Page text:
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Gender: Male
Hometown: Detroit, MI
Member since: Fri Oct 29, 2004, 12:18 AM
Number of posts: 74,622

Journal Archives

GA Repubs have descended into backstabbing with Senate on the line. Trump probably likes it that way

(Salon) Despite having begrudgingly allowed the General Services Administration to issue an "ascertainment" that Joe Biden is the president-elect and the normal transition process could begin, Donald Trump is still relentlessly flogging the lie that the election was stolen by the Democrats and he is the rightful winner. And he's sending out a daily fusillade of emails begging for money, with the alleged goal of overturning the results.

There is no record of how much the Trump campaign have raised with his grift. According to some reports, they were taking in $10 million a day shortly after the election was called. It appears Team Trump plans to use most of the money for a post-presidency slush fund, either to finance Trump's hypothetical 2024 run or to curry favors with Republican politicians. I don't think we need to wonder whether any of it will wind up in Trump's pockets, because of course it will.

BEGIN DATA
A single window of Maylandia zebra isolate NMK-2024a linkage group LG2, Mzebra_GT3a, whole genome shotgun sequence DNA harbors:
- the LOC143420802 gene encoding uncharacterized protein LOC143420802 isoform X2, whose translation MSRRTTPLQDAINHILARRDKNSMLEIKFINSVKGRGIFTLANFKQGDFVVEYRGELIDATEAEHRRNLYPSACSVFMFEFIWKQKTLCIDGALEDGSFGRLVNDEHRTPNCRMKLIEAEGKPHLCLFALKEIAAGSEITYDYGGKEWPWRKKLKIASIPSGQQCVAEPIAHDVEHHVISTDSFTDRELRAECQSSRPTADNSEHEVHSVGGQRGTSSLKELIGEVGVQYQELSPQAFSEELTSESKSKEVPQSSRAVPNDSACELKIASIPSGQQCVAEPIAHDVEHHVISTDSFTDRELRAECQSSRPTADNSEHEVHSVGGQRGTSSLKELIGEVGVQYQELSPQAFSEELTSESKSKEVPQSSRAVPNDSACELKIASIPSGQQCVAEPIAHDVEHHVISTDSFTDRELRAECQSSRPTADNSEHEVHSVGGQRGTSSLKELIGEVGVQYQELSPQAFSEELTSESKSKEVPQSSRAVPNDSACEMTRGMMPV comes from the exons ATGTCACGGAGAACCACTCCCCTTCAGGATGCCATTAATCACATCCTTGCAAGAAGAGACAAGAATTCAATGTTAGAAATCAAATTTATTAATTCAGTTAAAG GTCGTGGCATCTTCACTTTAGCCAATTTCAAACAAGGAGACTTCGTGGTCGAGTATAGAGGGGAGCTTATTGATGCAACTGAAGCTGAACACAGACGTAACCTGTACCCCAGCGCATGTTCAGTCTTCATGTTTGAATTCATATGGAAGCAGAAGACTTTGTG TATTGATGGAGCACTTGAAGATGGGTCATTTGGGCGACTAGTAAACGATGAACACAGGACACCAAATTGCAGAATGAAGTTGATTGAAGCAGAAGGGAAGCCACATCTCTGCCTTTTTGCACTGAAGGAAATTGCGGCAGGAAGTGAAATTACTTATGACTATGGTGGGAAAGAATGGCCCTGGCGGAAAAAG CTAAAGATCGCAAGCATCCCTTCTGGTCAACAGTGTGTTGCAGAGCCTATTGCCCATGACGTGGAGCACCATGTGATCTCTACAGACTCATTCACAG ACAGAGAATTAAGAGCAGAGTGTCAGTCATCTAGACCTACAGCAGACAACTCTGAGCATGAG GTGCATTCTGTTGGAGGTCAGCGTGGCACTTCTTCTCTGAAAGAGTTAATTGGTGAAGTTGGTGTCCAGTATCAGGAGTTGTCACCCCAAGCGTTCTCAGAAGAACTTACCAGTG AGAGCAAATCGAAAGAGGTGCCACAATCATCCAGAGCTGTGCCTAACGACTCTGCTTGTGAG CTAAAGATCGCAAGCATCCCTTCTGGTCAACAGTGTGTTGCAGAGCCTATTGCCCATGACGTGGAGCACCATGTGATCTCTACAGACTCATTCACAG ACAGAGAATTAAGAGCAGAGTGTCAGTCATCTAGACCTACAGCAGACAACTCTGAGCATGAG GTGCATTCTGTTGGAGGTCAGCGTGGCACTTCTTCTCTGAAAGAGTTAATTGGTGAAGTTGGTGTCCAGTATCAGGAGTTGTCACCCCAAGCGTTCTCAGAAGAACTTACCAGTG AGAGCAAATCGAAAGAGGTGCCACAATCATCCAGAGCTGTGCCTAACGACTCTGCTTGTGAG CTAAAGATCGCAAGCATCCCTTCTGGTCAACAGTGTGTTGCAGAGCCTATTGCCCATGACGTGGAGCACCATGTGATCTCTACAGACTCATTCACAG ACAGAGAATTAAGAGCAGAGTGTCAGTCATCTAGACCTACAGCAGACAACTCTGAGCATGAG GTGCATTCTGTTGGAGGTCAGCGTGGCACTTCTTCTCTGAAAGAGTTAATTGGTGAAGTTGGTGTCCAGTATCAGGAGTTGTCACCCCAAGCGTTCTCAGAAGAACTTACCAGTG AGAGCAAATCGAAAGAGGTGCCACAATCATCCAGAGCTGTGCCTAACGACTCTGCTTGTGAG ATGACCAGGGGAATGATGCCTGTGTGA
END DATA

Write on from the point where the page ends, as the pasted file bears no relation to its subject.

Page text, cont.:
So far, the legal challenges have all been thrown out of court since they offered no real evidence. Once all the lawyers who cared about their reputations dropped out, the only ones left were a clown car full of fools driven by Rudy Giuliani, with the even more delusional legal sidekick Sidney Powell riding shotgun.

Powell was shoved out the door this week when her conspiracy theories proved to be too much even for the Trump campaign, which should tell you everything you need to know. But for a worked-up, cult-like base primed by the likes of Pizzagate and QAnon to believe anything, Powell's wild stories about how the election was stolen from Trump make perfect sense.


So, the Republican Party in Georgia was already a big mess, with its various players and the president engaged in a circular firing squad armed with rhetorical AR-15s. Along came Sidney Powell, seemingly implicating the state party in a massive kickback and voter-fraud conspiracy which had to make Mitch McConnell get a little bit twitchy. Unfortunately for Mitch, Georgia Republicans may not be able to put that toothpaste back in the tube. All this infighting hasn't just tapped into the paranoid strain among the base, it has revitalized one of the most powerful themes of the old conservative movement: a powerful hatred of "RINOs," or Republicans in Name Only. ............(more)


New York is no longer Jarvanka-friendly. .... Florida or bust.